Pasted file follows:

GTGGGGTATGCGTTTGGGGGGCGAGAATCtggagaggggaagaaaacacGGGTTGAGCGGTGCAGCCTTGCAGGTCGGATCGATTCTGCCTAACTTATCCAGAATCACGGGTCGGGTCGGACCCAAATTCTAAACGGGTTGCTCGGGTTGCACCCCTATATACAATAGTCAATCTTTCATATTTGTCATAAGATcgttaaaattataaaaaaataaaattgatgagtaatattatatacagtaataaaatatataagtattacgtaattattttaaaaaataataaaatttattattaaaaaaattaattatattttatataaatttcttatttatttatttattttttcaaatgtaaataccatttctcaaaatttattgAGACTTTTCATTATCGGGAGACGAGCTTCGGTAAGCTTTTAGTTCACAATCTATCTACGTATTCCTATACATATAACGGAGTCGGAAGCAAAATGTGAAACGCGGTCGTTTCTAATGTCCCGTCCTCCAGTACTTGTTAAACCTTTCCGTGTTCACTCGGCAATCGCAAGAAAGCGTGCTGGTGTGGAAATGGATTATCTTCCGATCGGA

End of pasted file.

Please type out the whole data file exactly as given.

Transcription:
GTGGGGTATGCGTTTGGGGGGCGAGAATCtggagaggggaagaaaacacGGGTTGAGCGGTGCAGCCTTGCAGGTCGGATCGATTCTGCCTAACTTATCCAGAATCACGGGTCGGGTCGGACCCAAATTCTAAACGGGTTGCTCGGGTTGCACCCCTATATACAATAGTCAATCTTTCATATTTGTCATAAGATcgttaaaattataaaaaaataaaattgatgagtaatattatatacagtaataaaatatataagtattacgtaattattttaaaaaataataaaatttattattaaaaaaattaattatattttatataaatttcttatttatttatttattttttcaaatgtaaataccatttctcaaaatttattgAGACTTTTCATTATCGGGAGACGAGCTTCGGTAAGCTTTTAGTTCACAATCTATCTACGTATTCCTATACATATAACGGAGTCGGAAGCAAAATGTGAAACGCGGTCGTTTCTAATGTCCCGTCCTCCAGTACTTGTTAAACCTTTCCGTGTTCACTCGGCAATCGCAAGAAAGCGTGCTGGTGTGGAAATGGATTATCTTCCGATCGGA